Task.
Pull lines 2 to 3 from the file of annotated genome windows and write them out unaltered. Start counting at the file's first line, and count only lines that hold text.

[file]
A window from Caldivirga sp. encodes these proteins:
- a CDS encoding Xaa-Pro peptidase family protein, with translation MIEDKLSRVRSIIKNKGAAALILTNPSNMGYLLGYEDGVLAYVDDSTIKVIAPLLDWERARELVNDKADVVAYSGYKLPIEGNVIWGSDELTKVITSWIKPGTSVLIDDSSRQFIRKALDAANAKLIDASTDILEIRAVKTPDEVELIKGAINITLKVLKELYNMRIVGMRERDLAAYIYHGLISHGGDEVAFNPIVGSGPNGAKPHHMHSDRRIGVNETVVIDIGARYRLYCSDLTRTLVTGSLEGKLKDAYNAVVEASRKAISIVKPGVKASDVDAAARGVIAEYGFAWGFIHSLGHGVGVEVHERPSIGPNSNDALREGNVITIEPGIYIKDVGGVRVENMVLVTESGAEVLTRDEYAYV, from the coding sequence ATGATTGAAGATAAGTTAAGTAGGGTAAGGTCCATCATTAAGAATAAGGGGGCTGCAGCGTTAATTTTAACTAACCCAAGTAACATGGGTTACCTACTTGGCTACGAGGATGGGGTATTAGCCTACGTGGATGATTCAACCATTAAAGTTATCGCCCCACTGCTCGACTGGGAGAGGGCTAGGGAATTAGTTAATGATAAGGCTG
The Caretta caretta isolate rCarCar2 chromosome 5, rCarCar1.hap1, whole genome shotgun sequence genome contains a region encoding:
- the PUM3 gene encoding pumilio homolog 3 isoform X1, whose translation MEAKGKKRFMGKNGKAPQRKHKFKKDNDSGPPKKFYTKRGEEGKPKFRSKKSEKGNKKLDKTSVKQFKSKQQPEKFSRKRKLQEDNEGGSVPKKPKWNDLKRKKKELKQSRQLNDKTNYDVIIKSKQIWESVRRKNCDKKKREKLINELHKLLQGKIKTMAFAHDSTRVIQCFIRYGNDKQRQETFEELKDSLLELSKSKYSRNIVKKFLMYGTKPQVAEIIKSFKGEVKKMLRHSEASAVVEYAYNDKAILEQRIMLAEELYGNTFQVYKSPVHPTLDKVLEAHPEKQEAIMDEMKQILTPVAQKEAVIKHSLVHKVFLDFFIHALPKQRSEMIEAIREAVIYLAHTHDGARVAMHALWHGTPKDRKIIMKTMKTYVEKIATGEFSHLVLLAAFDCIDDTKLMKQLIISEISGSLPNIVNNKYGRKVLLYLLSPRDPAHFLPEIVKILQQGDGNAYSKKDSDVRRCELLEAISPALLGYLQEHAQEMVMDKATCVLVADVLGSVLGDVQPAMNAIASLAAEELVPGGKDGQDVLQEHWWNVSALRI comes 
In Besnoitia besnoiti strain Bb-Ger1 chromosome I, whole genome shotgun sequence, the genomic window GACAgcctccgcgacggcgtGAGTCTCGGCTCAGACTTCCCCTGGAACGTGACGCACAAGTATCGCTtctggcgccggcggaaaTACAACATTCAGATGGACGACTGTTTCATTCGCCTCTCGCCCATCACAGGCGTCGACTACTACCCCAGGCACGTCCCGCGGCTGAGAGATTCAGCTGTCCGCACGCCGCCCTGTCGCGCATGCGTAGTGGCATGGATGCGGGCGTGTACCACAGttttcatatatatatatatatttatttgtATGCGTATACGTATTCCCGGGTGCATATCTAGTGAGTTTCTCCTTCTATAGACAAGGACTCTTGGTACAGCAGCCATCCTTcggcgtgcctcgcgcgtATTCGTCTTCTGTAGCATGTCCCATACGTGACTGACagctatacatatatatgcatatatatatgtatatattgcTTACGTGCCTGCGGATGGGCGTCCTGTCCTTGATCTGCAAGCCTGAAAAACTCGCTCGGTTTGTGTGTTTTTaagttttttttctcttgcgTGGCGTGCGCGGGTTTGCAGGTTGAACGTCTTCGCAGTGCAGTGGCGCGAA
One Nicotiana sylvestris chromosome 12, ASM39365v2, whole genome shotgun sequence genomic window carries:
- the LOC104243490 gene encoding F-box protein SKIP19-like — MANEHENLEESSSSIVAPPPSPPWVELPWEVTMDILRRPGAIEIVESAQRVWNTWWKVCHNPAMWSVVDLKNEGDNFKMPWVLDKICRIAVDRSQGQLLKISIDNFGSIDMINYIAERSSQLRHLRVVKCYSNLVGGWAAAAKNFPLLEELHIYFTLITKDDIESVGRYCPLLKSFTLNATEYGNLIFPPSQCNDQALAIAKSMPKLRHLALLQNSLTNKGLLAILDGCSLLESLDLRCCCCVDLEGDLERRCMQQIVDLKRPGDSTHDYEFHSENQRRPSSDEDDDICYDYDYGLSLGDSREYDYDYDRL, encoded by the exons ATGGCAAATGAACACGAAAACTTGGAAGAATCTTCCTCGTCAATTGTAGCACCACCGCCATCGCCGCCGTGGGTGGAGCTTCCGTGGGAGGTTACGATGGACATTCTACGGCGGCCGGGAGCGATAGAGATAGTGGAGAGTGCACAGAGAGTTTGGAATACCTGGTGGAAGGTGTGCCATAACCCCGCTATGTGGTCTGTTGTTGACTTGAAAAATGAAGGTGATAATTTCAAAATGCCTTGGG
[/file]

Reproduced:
- a CDS encoding Xaa-Pro peptidase family protein, with translation MIEDKLSRVRSIIKNKGAAALILTNPSNMGYLLGYEDGVLAYVDDSTIKVIAPLLDWERARELVNDKADVVAYSGYKLPIEGNVIWGSDELTKVITSWIKPGTSVLIDDSSRQFIRKALDAANAKLIDASTDILEIRAVKTPDEVELIKGAINITLKVLKELYNMRIVGMRERDLAAYIYHGLISHGGDEVAFNPIVGSGPNGAKPHHMHSDRRIGVNETVVIDIGARYRLYCSDLTRTLVTGSLEGKLKDAYNAVVEASRKAISIVKPGVKASDVDAAARGVIAEYGFAWGFIHSLGHGVGVEVHERPSIGPNSNDALREGNVITIEPGIYIKDVGGVRVENMVLVTESGAEVLTRDEYAYV, from the coding sequence ATGATTGAAGATAAGTTAAGTAGGGTAAGGTCCATCATTAAGAATAAGGGGGCTGCAGCGTTAATTTTAACTAACCCAAGTAACATGGGTTACCTACTTGGCTACGAGGATGGGGTATTAGCCTACGTGGATGATTCAACCATTAAAGTTATCGCCCCACTGCTCGACTGGGAGAGGGCTAGGGAATTAGTTAATGATAAGGCTG
The Caretta caretta isolate rCarCar2 chromosome 5, rCarCar1.hap1, whole genome shotgun sequence genome contains a region encoding: